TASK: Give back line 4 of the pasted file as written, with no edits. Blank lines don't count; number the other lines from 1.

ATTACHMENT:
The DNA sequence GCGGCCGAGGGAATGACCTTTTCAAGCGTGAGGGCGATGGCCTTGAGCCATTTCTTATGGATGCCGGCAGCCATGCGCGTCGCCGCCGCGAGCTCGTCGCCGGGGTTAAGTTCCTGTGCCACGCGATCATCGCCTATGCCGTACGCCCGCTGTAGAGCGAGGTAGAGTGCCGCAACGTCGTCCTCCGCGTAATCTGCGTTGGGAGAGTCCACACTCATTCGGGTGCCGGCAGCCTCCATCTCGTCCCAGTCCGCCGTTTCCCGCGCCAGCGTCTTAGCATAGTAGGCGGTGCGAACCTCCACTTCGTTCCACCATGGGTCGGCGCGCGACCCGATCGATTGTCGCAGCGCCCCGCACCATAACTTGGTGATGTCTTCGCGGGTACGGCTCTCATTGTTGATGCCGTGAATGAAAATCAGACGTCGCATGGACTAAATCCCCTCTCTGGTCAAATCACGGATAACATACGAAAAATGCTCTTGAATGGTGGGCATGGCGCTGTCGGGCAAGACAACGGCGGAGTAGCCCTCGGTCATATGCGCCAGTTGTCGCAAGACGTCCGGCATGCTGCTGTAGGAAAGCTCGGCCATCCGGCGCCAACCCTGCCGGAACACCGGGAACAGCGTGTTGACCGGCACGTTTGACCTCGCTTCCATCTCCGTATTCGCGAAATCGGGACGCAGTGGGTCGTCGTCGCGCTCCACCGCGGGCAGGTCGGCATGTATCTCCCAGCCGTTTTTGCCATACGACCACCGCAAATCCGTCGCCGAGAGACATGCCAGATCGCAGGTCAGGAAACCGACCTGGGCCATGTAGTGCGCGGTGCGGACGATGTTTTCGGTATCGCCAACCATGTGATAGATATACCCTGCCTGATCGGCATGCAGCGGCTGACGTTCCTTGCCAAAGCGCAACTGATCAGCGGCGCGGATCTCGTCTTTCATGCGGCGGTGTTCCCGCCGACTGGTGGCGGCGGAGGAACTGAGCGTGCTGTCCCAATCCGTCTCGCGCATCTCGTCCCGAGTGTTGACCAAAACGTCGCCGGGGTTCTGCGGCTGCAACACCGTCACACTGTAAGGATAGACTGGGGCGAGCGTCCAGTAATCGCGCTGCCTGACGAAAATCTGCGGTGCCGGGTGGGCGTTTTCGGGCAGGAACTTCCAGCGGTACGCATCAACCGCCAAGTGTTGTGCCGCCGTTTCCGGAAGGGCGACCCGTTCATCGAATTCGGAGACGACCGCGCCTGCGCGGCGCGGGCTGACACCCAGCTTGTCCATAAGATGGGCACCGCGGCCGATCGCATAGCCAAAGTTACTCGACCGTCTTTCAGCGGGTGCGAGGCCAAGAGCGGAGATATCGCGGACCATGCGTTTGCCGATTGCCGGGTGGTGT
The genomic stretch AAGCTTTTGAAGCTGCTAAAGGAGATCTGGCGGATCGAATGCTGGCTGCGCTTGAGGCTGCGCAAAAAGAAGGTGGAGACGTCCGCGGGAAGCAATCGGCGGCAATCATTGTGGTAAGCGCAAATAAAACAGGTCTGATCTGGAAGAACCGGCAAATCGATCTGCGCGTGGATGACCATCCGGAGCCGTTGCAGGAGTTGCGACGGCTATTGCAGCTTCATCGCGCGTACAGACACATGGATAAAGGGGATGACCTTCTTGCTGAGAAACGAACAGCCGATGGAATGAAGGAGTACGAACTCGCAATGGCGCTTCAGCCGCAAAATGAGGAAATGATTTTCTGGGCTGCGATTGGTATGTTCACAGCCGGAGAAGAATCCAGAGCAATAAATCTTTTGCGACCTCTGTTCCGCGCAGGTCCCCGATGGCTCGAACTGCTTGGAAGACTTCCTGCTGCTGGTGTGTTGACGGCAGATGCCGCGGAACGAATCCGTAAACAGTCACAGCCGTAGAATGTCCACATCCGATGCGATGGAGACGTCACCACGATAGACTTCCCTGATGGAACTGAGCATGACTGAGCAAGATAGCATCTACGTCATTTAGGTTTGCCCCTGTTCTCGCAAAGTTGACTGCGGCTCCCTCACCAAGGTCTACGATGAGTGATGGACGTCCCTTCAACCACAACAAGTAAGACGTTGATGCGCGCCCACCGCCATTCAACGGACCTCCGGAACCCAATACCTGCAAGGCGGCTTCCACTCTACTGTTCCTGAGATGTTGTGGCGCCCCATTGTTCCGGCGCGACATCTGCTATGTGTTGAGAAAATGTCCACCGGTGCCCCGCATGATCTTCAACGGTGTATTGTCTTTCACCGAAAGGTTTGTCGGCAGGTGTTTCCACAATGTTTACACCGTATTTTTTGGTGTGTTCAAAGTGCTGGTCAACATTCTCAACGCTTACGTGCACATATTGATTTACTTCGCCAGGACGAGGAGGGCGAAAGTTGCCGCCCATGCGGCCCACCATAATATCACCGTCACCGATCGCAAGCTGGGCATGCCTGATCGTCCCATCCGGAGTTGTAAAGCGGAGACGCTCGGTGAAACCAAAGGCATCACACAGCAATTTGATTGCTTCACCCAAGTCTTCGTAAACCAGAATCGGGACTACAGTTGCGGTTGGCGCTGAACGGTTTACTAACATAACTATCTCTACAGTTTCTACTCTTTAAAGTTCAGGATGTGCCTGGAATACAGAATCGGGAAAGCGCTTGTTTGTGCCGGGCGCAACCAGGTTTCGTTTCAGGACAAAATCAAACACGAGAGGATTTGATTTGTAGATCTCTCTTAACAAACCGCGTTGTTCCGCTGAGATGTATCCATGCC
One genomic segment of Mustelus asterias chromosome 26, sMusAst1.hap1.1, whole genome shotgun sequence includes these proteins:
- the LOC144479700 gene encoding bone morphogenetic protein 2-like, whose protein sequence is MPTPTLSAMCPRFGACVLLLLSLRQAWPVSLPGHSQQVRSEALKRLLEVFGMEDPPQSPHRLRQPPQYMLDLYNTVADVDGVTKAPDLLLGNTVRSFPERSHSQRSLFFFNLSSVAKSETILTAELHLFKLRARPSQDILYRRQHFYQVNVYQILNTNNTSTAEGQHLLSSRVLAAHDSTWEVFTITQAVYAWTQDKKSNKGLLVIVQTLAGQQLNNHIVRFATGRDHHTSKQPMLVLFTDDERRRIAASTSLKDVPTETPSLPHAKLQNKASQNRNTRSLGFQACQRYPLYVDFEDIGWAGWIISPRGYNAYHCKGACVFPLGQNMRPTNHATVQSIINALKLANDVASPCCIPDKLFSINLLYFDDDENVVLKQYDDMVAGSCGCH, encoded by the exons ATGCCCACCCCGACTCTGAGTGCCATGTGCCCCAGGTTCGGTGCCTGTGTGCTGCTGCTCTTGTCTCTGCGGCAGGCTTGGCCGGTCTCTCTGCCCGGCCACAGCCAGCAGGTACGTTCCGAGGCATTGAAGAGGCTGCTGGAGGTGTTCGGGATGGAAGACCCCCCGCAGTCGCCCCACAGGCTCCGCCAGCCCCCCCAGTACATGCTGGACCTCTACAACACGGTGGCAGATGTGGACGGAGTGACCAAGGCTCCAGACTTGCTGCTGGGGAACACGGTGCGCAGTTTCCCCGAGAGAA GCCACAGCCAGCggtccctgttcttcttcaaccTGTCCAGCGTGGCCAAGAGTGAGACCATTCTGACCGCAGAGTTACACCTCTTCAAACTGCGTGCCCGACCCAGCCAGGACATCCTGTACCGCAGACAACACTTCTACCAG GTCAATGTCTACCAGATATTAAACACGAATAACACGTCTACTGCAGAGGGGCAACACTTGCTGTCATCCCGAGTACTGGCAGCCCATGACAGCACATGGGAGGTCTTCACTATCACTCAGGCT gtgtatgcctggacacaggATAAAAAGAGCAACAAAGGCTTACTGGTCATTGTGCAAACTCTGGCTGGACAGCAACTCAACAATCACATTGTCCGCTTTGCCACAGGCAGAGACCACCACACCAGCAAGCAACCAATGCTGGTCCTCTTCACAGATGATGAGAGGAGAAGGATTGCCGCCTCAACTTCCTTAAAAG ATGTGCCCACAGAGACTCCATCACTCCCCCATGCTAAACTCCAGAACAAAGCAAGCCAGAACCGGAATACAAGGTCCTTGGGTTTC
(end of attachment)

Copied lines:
- the LOC144479700 gene encoding bone morphogenetic protein 2-like, whose protein sequence is MPTPTLSAMCPRFGACVLLLLSLRQAWPVSLPGHSQQVRSEALKRLLEVFGMEDPPQSPHRLRQPPQYMLDLYNTVADVDGVTKAPDLLLGNTVRSFPERSHSQRSLFFFNLSSVAKSETILTAELHLFKLRARPSQDILYRRQHFYQVNVYQILNTNNTSTAEGQHLLSSRVLAAHDSTWEVFTITQAVYAWTQDKKSNKGLLVIVQTLAGQQLNNHIVRFATGRDHHTSKQPMLVLFTDDERRRIAASTSLKDVPTETPSLPHAKLQNKASQNRNTRSLGFQACQRYPLYVDFEDIGWAGWIISPRGYNAYHCKGACVFPLGQNMRPTNHATVQSIINALKLANDVASPCCIPDKLFSINLLYFDDDENVVLKQYDDMVAGSCGCH, encoded by the exons ATGCCCACCCCGACTCTGAGTGCCATGTGCCCCAGGTTCGGTGCCTGTGTGCTGCTGCTCTTGTCTCTGCGGCAGGCTTGGCCGGTCTCTCTGCCCGGCCACAGCCAGCAGGTACGTTCCGAGGCATTGAAGAGGCTGCTGGAGGTGTTCGGGATGGAAGACCCCCCGCAGTCGCCCCACAGGCTCCGCCAGCCCCCCCAGTACATGCTGGACCTCTACAACACGGTGGCAGATGTGGACGGAGTGACCAAGGCTCCAGACTTGCTGCTGGGGAACACGGTGCGCAGTTTCCCCGAGAGAA GCCACAGCCAGCggtccctgttcttcttcaaccTGTCCAGCGTGGCCAAGAGTGAGACCATTCTGACCGCAGAGTTACACCTCTTCAAACTGCGTGCCCGACCCAGCCAGGACATCCTGTACCGCAGACAACACTTCTACCAG GTCAATGTCTACCAGATATTAAACACGAATAACACGTCTACTGCAGAGGGGCAACACTTGCTGTCATCCCGAGTACTGGCAGCCCATGACAGCACATGGGAGGTCTTCACTATCACTCAGGCT gtgtatgcctggacacaggATAAAAAGAGCAACAAAGGCTTACTGGTCATTGTGCAAACTCTGGCTGGACAGCAACTCAACAATCACATTGTCCGCTTTGCCACAGGCAGAGACCACCACACCAGCAAGCAACCAATGCTGGTCCTCTTCACAGATGATGAGAGGAGAAGGATTGCCGCCTCAACTTCCTTAAAAG ATGTGCCCACAGAGACTCCATCACTCCCCCATGCTAAACTCCAGAACAAAGCAAGCCAGAACCGGAATACAAGGTCCTTGGGTTTC